There's a long history of extreme body mods going back centuries. But films have generally ignored this until recently but this film has its antecedents like all horror films. The aforementioned Italian giallos, and their related horror films, had plenty of similar aspects. The pathos of body mods in a film like "American Mary" really owe as much to Victor Hugo and his maimed hero Gwynplaine, in his novel "The Man Who Laughs," as it does to the Universal horror films, and the Hammer Studio, and more recent horror and revenge films. If something looked different, it was treated with horror, and Hugo's novel had the fictional Comprachicos, (a name coined by Hugo, from Spanish for "child-buyers") who live by mutilating and disfiguring children, who then beg, or become carnival freaks. The 1928 film adaptation "The Man Who Laughs," directed by Paul Leni, starred Conrad Veidt as Gwynplaine. As art of a nobleman's revenge, his face is surgically carved by a corrupt Dr. Hardquannone into a permanent, fantastic grin (with make-up that was one of the inspirations for The Joker in the "Batman" comics). It is the film that did the most to introduce and startle audiences with extreme body modification and its erotic aspects, although muted by censors in this Silent Era film. It impressed Roger Ebert, who decided it was "so steeped in Expressionist gloom that it plays like a horror film." The biggest difference "American Mary" has with almost all others on this subject is that Hugo wrote his novel as a tragedy, and "American Mary" continues that element in its own novel fashion, but with more of Hugo's humanity than most films about body mods - in this case, the people in it with extreme mods aren't judged, or seen with horror, they're simply presented as no different than anyone else. Perhaps more extreme, but that's not seen as a bad thing. Mary Mason is the anti-Comprachico, the ant-Dr. Hardquannone, and by the end of the film, it's not a freak show, it's downright mundane.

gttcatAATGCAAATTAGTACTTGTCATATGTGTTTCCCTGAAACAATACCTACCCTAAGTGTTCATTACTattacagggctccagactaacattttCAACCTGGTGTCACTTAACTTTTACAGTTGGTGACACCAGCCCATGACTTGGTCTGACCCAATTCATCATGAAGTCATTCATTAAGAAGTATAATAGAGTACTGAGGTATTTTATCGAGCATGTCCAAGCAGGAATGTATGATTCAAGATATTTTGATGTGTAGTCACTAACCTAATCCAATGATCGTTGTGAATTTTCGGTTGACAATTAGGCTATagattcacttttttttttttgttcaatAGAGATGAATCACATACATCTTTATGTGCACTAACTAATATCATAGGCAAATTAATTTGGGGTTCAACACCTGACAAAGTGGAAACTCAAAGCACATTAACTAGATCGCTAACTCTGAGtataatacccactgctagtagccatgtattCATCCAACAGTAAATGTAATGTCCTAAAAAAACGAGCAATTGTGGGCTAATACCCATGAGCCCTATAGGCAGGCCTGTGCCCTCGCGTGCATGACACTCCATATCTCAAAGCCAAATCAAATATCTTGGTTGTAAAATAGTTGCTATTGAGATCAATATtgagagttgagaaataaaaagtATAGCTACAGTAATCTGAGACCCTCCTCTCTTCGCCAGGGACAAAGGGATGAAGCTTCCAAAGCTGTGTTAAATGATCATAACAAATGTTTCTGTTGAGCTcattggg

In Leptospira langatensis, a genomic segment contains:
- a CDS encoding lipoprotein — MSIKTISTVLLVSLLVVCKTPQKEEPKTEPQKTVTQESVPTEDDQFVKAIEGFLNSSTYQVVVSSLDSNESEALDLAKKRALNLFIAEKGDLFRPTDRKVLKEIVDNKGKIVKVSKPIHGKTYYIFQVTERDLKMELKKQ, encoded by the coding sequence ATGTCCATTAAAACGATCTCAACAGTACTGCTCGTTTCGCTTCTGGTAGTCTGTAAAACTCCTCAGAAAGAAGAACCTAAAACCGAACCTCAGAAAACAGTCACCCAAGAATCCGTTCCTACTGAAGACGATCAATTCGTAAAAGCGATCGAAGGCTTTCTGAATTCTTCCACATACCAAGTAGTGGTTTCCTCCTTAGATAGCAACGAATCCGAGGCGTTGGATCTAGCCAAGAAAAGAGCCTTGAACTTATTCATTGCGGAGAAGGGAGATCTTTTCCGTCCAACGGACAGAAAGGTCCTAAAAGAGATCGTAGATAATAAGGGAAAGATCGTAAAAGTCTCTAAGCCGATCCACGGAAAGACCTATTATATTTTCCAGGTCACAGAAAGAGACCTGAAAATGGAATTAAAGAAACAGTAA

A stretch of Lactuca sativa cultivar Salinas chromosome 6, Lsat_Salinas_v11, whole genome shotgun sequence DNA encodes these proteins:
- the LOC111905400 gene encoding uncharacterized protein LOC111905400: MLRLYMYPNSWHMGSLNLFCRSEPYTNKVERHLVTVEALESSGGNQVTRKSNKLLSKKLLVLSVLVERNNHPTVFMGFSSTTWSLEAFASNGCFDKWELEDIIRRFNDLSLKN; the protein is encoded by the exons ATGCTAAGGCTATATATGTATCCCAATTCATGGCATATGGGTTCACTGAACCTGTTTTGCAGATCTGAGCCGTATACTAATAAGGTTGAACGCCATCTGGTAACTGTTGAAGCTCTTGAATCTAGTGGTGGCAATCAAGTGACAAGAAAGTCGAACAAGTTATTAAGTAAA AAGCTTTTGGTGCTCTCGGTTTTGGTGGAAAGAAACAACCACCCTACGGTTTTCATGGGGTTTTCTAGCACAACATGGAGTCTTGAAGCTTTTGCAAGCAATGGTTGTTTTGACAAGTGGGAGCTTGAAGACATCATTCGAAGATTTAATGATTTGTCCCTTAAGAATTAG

Another aspect that impressed me about this film was the look of it - like it had many times the budget than it actually did, and I think to preserve that stillness, intended or intuited - the photography concentrated on moving the story along, rather than gimmicking it up. No jittery shakycams, no lense flairs, few Dutch angles, just well-placed, intriguingly lit, intelligent shots. Many longer than the usual slice and dice. Kudos to Brian Pearson, the cinematographer, for making the Soskas' vision so lush. Its meager budget also meant location shots - sets cost more. It joins the grand tradition of low-budget films that impress with ad-hoc locations and photography, like 1950's "Gun Crazy," and right up through "The Duellists" (1977), and "El Mariachi" (1992). It looks way more expensive than it could've in lesser hands. In addition, despite having only 15 days to shoot, and being shooed-off locations as time constraints were pushed onto them, the Soskas show remarkable discipline to hammer out a smooth running production, and their cast and crew followed that lead. Most of the film being single-takes by necessity, and the film shows that kind of dedication. The script helped this aspect, it's relentless, always moving, even if sometimes at a tentative, peeking-back-over-the-shoulder-in-fear pace, and it's witty and smart, using it's bloody aspects carefully, to say nothing of it's amazing use of quiet.